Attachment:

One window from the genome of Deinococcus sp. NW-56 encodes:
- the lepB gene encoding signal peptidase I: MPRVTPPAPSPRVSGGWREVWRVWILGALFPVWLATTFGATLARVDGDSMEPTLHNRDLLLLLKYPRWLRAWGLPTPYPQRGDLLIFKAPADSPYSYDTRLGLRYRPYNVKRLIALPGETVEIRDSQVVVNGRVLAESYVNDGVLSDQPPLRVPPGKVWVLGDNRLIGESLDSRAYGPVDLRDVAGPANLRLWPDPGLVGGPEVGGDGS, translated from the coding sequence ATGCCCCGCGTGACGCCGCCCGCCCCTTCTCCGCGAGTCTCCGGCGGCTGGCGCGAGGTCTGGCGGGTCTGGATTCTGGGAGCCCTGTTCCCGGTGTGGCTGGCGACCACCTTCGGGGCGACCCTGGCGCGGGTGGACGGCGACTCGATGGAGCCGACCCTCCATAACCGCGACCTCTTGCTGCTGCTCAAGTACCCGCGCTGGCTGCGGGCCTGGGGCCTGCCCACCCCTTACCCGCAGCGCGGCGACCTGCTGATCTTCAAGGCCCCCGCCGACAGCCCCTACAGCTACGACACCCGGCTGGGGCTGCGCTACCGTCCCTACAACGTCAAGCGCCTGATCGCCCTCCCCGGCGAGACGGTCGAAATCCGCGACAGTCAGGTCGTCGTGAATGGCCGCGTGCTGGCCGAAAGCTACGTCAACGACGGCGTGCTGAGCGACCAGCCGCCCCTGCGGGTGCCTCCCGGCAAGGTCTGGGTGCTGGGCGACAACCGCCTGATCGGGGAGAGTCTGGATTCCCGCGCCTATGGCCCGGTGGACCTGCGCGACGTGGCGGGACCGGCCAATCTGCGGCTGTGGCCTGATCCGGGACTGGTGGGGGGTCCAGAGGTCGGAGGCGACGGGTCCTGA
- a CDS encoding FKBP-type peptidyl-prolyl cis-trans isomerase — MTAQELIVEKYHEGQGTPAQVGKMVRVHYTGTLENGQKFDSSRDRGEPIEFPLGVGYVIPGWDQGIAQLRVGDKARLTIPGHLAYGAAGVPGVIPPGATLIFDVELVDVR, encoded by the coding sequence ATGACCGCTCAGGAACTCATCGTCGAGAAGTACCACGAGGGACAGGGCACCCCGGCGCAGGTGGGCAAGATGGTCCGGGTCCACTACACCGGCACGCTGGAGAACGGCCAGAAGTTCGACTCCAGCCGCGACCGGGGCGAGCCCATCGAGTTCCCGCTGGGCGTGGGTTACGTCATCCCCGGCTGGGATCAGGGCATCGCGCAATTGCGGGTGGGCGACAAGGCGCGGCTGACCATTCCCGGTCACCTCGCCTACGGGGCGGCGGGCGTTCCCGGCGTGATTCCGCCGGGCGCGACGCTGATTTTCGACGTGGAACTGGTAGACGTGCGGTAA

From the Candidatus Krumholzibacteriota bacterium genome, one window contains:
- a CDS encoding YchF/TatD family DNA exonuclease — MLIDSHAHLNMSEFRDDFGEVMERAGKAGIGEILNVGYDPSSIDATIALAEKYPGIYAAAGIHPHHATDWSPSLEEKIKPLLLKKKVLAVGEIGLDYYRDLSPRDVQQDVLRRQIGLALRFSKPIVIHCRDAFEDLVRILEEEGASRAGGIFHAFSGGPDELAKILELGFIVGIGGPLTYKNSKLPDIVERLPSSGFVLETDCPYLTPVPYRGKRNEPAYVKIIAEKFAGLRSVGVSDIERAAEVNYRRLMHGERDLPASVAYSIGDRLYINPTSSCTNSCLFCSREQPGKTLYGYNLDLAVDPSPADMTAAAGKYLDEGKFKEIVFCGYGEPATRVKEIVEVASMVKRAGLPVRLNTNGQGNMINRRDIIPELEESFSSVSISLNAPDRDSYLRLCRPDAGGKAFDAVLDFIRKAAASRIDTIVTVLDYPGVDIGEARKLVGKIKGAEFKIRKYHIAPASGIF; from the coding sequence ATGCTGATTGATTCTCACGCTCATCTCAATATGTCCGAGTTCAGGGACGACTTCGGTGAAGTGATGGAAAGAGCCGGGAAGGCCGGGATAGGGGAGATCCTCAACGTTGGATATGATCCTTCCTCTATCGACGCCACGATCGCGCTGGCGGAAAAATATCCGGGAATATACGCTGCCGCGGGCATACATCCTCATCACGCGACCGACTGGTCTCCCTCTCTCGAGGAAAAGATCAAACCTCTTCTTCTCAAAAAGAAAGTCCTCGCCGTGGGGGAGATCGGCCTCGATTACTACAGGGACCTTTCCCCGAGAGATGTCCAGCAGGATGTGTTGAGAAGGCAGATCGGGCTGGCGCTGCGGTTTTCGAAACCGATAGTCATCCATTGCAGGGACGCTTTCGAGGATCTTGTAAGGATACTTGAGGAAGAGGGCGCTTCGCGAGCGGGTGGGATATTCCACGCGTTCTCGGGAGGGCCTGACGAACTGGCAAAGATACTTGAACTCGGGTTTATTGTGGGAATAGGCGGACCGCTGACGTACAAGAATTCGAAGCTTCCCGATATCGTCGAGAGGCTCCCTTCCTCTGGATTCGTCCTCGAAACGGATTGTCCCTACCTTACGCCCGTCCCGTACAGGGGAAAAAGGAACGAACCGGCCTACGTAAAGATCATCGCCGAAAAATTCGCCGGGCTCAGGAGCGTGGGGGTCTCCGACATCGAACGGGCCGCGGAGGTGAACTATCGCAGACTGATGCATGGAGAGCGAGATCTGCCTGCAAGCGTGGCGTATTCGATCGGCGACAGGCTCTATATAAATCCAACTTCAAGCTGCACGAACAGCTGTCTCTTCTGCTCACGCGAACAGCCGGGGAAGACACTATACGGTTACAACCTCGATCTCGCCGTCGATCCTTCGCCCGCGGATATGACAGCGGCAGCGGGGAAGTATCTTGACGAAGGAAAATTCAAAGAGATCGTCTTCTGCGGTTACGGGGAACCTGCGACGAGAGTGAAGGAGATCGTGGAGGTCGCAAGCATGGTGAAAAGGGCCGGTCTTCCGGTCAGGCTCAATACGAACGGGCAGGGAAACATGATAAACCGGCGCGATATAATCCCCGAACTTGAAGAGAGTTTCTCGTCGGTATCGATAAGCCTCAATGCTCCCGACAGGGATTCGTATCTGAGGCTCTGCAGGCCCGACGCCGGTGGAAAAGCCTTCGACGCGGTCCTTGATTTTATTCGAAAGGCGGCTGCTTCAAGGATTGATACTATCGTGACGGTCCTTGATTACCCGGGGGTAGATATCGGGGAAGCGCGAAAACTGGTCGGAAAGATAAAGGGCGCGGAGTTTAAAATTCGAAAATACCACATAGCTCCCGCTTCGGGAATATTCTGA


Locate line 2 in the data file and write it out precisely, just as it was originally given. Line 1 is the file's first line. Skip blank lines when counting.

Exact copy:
- the lepB gene encoding signal peptidase I: MPRVTPPAPSPRVSGGWREVWRVWILGALFPVWLATTFGATLARVDGDSMEPTLHNRDLLLLLKYPRWLRAWGLPTPYPQRGDLLIFKAPADSPYSYDTRLGLRYRPYNVKRLIALPGETVEIRDSQVVVNGRVLAESYVNDGVLSDQPPLRVPPGKVWVLGDNRLIGESLDSRAYGPVDLRDVAGPANLRLWPDPGLVGGPEVGGDGS, translated from the coding sequence ATGCCCCGCGTGACGCCGCCCGCCCCTTCTCCGCGAGTCTCCGGCGGCTGGCGCGAGGTCTGGCGGGTCTGGATTCTGGGAGCCCTGTTCCCGGTGTGGCTGGCGACCACCTTCGGGGCGACCCTGGCGCGGGTGGACGGCGACTCGATGGAGCCGACCCTCCATAACCGCGACCTCTTGCTGCTGCTCAAGTACCCGCGCTGGCTGCGGGCCTGGGGCCTGCCCACCCCTTACCCGCAGCGCGGCGACCTGCTGATCTTCAAGGCCCCCGCCGACAGCCCCTACAGCTACGACACCCGGCTGGGGCTGCGCTACCGTCCCTACAACGTCAAGCGCCTGATCGCCCTCCCCGGCGAGACGGTCGAAATCCGCGACAGTCAGGTCGTCGTGAATGGCCGCGTGCTGGCCGAAAGCTACGTCAACGACGGCGTGCTGAGCGACCAGCCGCCCCTGCGGGTGCCTCCCGGCAAGGTCTGGGTGCTGGGCGACAACCGCCTGATCGGGGAGAGTCTGGATTCCCGCGCCTATGGCCCGGTGGACCTGCGCGACGTGGCGGGACCGGCCAATCTGCGGCTGTGGCCTGATCCGGGACTGGTGGGGGGTCCAGAGGTCGGAGGCGACGGGTCCTGA